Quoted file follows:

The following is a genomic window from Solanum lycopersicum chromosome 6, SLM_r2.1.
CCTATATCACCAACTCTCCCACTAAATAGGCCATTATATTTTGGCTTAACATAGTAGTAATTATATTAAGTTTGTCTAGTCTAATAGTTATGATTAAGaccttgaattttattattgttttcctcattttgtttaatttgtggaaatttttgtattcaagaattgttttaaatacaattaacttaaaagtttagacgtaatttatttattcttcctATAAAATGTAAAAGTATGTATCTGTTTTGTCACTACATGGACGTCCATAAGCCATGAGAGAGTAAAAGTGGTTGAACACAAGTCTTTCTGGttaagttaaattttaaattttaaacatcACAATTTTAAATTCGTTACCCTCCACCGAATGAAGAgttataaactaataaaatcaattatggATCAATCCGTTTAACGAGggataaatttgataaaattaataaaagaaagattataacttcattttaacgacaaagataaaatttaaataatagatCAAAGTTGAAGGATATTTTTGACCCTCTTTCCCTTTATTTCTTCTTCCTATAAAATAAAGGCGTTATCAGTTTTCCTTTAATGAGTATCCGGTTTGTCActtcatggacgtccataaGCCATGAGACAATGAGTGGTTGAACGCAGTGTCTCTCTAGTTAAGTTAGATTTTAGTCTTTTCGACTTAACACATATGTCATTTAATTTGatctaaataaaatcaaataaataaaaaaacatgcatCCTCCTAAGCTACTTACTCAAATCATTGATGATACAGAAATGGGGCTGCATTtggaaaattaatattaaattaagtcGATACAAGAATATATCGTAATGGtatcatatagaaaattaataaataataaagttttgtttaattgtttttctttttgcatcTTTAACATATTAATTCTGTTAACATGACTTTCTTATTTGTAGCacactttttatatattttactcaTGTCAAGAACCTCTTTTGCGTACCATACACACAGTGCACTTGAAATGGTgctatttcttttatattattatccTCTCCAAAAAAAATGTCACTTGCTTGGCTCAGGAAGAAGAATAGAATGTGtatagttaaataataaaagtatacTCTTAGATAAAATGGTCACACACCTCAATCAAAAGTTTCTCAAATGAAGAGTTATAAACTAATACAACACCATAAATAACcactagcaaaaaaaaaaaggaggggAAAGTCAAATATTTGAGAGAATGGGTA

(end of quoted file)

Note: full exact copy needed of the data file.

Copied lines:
The following is a genomic window from Solanum lycopersicum chromosome 6, SLM_r2.1.
CCTATATCACCAACTCTCCCACTAAATAGGCCATTATATTTTGGCTTAACATAGTAGTAATTATATTAAGTTTGTCTAGTCTAATAGTTATGATTAAGaccttgaattttattattgttttcctcattttgtttaatttgtggaaatttttgtattcaagaattgttttaaatacaattaacttaaaagtttagacgtaatttatttattcttcctATAAAATGTAAAAGTATGTATCTGTTTTGTCACTACATGGACGTCCATAAGCCATGAGAGAGTAAAAGTGGTTGAACACAAGTCTTTCTGGttaagttaaattttaaattttaaacatcACAATTTTAAATTCGTTACCCTCCACCGAATGAAGAgttataaactaataaaatcaattatggATCAATCCGTTTAACGAGggataaatttgataaaattaataaaagaaagattataacttcattttaacgacaaagataaaatttaaataatagatCAAAGTTGAAGGATATTTTTGACCCTCTTTCCCTTTATTTCTTCTTCCTATAAAATAAAGGCGTTATCAGTTTTCCTTTAATGAGTATCCGGTTTGTCActtcatggacgtccataaGCCATGAGACAATGAGTGGTTGAACGCAGTGTCTCTCTAGTTAAGTTAGATTTTAGTCTTTTCGACTTAACACATATGTCATTTAATTTGatctaaataaaatcaaataaataaaaaaacatgcatCCTCCTAAGCTACTTACTCAAATCATTGATGATACAGAAATGGGGCTGCATTtggaaaattaatattaaattaagtcGATACAAGAATATATCGTAATGGtatcatatagaaaattaataaataataaagttttgtttaattgtttttctttttgcatcTTTAACATATTAATTCTGTTAACATGACTTTCTTATTTGTAGCacactttttatatattttactcaTGTCAAGAACCTCTTTTGCGTACCATACACACAGTGCACTTGAAATGGTgctatttcttttatattattatccTCTCCAAAAAAAATGTCACTTGCTTGGCTCAGGAAGAAGAATAGAATGTGtatagttaaataataaaagtatacTCTTAGATAAAATGGTCACACACCTCAATCAAAAGTTTCTCAAATGAAGAGTTATAAACTAATACAACACCATAAATAACcactagcaaaaaaaaaaaggaggggAAAGTCAAATATTTGAGAGAATGGGTA